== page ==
Field Note Guides will help you talk through the Foundations Workbook in a discipleship relationship. As you consider what it might look like when you get to Step 5 of the Loved Bible process – “Invest and Invite” – these Field Notes can help you navigate real-life conversations about God and his Word. Whether you’re making a Loved Bible together or talking through one you already made, these guides will give you simple talking points about important Christian truths.
We invite you to spend some time discussing “Who is Jesus?” with your fellow disciple. The Foundations Workbook just scratches the surface on basic doctrines of Christianity. You could spend a lifetime studying each topic! But As you go through this section with someone, we hope you’ll be stirred to ask questions, dig deeper, and ultimately grow in your affection for Jesus. We pray you‘ll be left in awe of our Lord and Savior.
Previous Field Notes:
- Field Note Guide #1 – What is the Bible?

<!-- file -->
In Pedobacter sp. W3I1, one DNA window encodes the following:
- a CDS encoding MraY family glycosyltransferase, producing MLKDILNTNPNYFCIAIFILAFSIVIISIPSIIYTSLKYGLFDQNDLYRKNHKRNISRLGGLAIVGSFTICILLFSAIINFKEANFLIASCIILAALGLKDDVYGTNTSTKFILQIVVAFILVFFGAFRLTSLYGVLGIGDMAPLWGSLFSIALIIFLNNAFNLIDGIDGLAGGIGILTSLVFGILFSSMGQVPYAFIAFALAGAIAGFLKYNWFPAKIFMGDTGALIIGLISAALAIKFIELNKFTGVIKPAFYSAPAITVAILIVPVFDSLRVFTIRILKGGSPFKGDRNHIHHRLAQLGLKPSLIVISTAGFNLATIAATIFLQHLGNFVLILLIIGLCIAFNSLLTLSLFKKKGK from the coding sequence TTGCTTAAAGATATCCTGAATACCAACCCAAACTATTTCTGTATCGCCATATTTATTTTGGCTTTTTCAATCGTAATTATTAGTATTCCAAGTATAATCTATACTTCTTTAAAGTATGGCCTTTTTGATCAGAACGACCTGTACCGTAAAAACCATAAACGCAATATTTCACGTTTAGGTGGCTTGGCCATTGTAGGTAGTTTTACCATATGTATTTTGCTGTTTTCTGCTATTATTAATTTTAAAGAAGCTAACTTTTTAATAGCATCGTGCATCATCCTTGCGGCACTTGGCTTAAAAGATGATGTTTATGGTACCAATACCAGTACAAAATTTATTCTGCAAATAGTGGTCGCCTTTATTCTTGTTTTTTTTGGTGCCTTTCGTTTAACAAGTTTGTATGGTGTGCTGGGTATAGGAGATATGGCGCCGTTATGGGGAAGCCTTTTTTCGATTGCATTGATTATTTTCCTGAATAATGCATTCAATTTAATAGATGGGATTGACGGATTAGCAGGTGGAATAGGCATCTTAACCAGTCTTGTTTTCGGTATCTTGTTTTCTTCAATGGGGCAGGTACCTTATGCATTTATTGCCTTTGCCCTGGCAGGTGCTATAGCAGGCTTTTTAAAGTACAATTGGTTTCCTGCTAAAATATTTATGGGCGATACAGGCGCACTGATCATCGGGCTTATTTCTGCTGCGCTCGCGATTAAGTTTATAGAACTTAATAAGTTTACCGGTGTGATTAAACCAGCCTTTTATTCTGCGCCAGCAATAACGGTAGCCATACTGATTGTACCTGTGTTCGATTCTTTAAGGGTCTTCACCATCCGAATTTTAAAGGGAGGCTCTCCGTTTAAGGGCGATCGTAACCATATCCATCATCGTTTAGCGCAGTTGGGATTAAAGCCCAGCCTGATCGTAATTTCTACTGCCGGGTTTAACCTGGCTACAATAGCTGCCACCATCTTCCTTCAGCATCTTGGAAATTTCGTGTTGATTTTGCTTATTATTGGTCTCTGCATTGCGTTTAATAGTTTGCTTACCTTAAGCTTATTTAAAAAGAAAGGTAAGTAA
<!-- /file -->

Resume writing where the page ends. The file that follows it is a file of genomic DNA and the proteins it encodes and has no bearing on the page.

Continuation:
Let’s get started on Field Notes Guide #2! Turn to page 10 of the Foundations Workbook. Foundation 2: “Who is Jesus?”
Introduction: Who is Jesus?
CONVERSATION STARTER: Take a minute and write down how you would answer the question “Who is Jesus?” if asked. How have you heard Jesus described? (These could be true or false statements.)
Some possible responses could be – a good person, teacher, liar, prophet, savior, Son of God…
Where we’re going: In the next section, we’ll focus on building a deeper understanding of Christ throughout the entire Bible. The “Key Truths to Remember” section will provide answers to the question “Who is Jesus?”.
Read this first paragraph out loud. You might circle or highlight in your Workbook “all 66 books point to him.”
CONVERSATION STARTER: Sometimes people may think Jesus only arrives on the scene in the New Testament with the familiar passages of his birth found in the gospels. The Old Testament can feel intimidating and even out-dated, making us wonder, ‘Where is Jesus in the midst of all these battles and rulers?’ Discuss together your experience with the Old Testament.
- Have you ever started (and/or completed!) a ‘Bible in a year’ reading plan, which included the Old Testament?